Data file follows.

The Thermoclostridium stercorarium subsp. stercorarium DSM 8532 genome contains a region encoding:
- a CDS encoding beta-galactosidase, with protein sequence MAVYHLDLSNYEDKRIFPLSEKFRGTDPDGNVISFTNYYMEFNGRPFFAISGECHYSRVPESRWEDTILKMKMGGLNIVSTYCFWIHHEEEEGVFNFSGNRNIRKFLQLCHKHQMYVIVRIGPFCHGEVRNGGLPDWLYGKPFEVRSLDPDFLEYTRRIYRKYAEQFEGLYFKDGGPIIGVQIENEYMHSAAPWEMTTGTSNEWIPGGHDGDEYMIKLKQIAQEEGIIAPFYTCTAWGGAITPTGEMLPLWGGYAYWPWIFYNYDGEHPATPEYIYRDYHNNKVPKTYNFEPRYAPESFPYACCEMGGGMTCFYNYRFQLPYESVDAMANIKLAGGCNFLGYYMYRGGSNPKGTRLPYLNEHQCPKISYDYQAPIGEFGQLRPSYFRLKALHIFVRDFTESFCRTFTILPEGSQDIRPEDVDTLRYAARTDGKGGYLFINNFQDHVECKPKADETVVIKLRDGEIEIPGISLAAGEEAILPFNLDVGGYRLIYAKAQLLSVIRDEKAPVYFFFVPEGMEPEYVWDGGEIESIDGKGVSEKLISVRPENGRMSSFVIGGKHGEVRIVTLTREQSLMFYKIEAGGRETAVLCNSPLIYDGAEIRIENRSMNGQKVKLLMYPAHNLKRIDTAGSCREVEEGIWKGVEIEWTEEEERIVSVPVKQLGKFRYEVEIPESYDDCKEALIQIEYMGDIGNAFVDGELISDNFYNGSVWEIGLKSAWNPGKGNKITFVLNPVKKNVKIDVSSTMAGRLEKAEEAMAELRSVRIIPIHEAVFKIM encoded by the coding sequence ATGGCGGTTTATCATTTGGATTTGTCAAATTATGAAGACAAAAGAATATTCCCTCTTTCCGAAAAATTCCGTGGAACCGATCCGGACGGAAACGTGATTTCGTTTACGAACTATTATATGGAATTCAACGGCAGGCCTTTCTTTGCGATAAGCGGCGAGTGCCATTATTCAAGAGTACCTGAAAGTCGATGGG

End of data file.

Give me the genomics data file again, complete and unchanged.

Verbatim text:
The Thermoclostridium stercorarium subsp. stercorarium DSM 8532 genome contains a region encoding:
- a CDS encoding beta-galactosidase, with protein sequence MAVYHLDLSNYEDKRIFPLSEKFRGTDPDGNVISFTNYYMEFNGRPFFAISGECHYSRVPESRWEDTILKMKMGGLNIVSTYCFWIHHEEEEGVFNFSGNRNIRKFLQLCHKHQMYVIVRIGPFCHGEVRNGGLPDWLYGKPFEVRSLDPDFLEYTRRIYRKYAEQFEGLYFKDGGPIIGVQIENEYMHSAAPWEMTTGTSNEWIPGGHDGDEYMIKLKQIAQEEGIIAPFYTCTAWGGAITPTGEMLPLWGGYAYWPWIFYNYDGEHPATPEYIYRDYHNNKVPKTYNFEPRYAPESFPYACCEMGGGMTCFYNYRFQLPYESVDAMANIKLAGGCNFLGYYMYRGGSNPKGTRLPYLNEHQCPKISYDYQAPIGEFGQLRPSYFRLKALHIFVRDFTESFCRTFTILPEGSQDIRPEDVDTLRYAARTDGKGGYLFINNFQDHVECKPKADETVVIKLRDGEIEIPGISLAAGEEAILPFNLDVGGYRLIYAKAQLLSVIRDEKAPVYFFFVPEGMEPEYVWDGGEIESIDGKGVSEKLISVRPENGRMSSFVIGGKHGEVRIVTLTREQSLMFYKIEAGGRETAVLCNSPLIYDGAEIRIENRSMNGQKVKLLMYPAHNLKRIDTAGSCREVEEGIWKGVEIEWTEEEERIVSVPVKQLGKFRYEVEIPESYDDCKEALIQIEYMGDIGNAFVDGELISDNFYNGSVWEIGLKSAWNPGKGNKITFVLNPVKKNVKIDVSSTMAGRLEKAEEAMAELRSVRIIPIHEAVFKIM encoded by the coding sequence ATGGCGGTTTATCATTTGGATTTGTCAAATTATGAAGACAAAAGAATATTCCCTCTTTCCGAAAAATTCCGTGGAACCGATCCGGACGGAAACGTGATTTCGTTTACGAACTATTATATGGAATTCAACGGCAGGCCTTTCTTTGCGATAAGCGGCGAGTGCCATTATTCAAGAGTACCTGAAAGTCGATGGG